There is another aspect to this which I think is important. The more exposure one has to how a computer really works at its lowest level the more one can appreciate what a higher level language really must and is doing. Before the IBM PC became popular, I was learning programming on a Commodore 64. I used interpreted Basic. I also used the Abacus Basic compiler (yes, there were Basic compilers in those days). But I also finally started learning 6502 machine language (not assembler, but real machine language). Learning machine language was extremely valuable in appreciating what the higher level programming languages were actually doing. I wrote some extensions to the Basic interpreter to add more commands to the language. I even wrote my own compiler, so I could write the fastest software possible. The compiler was very BASIC like in nature too.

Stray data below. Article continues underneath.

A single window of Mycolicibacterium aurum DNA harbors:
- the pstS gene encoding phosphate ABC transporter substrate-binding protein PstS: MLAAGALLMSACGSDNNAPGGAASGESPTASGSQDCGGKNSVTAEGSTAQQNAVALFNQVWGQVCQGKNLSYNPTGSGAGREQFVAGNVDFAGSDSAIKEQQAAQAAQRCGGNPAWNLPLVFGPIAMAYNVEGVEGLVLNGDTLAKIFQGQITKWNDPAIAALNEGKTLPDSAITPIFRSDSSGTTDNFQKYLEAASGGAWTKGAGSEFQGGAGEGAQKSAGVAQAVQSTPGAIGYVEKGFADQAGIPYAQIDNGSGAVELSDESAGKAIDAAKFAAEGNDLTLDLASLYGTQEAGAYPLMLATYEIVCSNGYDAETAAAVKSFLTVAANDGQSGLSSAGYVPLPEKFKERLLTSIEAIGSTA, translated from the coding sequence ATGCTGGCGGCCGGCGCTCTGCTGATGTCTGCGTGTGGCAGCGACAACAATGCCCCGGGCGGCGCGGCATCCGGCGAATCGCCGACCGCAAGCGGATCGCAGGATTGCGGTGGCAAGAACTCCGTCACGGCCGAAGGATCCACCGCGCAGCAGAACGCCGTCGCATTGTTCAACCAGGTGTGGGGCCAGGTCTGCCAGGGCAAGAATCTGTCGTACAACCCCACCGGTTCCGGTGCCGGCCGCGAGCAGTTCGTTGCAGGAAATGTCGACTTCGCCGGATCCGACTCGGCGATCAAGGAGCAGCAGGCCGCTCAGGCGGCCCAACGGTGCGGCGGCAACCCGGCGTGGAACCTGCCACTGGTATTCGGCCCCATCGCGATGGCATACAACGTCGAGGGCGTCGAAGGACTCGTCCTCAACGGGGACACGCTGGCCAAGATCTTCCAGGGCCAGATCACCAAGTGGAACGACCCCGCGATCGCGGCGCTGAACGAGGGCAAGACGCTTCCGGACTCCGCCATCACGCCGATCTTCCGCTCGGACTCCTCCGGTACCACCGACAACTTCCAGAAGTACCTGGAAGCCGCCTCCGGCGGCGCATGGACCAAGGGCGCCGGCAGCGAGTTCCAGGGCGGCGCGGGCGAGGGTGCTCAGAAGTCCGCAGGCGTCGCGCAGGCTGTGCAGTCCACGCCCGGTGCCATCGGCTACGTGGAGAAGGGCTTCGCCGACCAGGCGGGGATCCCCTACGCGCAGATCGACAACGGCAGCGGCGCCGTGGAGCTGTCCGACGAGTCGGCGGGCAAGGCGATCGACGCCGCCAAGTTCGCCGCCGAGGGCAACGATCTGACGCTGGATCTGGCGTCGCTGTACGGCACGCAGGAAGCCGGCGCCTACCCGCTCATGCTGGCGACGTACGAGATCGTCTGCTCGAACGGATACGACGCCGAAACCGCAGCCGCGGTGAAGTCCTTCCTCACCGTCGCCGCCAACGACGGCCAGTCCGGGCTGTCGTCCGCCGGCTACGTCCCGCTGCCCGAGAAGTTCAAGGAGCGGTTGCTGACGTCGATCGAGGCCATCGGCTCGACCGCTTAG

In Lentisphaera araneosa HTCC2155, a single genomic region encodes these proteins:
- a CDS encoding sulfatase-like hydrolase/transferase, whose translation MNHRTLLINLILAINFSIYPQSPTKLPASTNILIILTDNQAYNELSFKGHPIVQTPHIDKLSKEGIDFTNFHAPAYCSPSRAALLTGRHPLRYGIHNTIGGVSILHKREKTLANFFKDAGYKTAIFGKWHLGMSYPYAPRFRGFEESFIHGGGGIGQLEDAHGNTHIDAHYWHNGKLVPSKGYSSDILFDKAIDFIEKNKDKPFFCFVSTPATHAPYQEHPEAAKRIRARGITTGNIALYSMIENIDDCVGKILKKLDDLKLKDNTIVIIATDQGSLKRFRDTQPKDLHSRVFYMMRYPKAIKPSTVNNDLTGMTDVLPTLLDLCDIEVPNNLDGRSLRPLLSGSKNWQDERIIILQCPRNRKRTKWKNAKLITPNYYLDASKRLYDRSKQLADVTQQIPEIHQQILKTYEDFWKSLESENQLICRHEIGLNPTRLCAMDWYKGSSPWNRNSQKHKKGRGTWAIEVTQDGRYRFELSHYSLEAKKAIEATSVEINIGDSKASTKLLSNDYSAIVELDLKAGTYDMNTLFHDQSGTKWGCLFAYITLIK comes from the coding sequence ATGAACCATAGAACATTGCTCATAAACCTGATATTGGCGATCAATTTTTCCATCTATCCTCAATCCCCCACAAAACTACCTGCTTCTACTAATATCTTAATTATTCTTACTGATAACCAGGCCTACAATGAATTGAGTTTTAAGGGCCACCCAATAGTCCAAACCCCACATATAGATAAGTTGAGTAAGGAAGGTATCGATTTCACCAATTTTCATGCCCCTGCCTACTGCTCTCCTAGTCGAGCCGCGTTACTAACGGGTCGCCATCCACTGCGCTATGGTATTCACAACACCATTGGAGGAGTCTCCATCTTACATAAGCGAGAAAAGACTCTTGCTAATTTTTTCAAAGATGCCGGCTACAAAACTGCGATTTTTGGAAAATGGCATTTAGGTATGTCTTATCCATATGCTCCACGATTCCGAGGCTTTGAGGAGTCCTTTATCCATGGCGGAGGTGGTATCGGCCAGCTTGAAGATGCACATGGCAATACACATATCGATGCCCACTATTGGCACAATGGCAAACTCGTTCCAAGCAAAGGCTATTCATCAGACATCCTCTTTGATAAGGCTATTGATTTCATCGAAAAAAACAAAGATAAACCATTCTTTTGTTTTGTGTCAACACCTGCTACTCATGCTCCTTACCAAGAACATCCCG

Having worked with machine language it helps me appreciate why many programmers today don’t full appreciate the effects OOP has produced on programming languages. While I do not understand why so many programmers are drawn to languages which are overly abstract (like C++, C#), I do feel that maybe it would be good to encourage the software industry to rethink its love affair with the abtsract. Have you ever notice that when programmers talk about the superiority of C++ over other languages they often refer to the term “abtraction”. Herb Sutter in one of his talks about C++ likes to use the term abtraction as if it is good thing.
One definition of Abstract is:
“Existing only in concept and not in reality”
So why do programmers think that an abtraction is closer to reality ? Now I can see how an abtraction (OOP) may be useful for something that does not actually exist yet, but why would one want to use abstractions to explain the real world or to do real world tasks all the time ?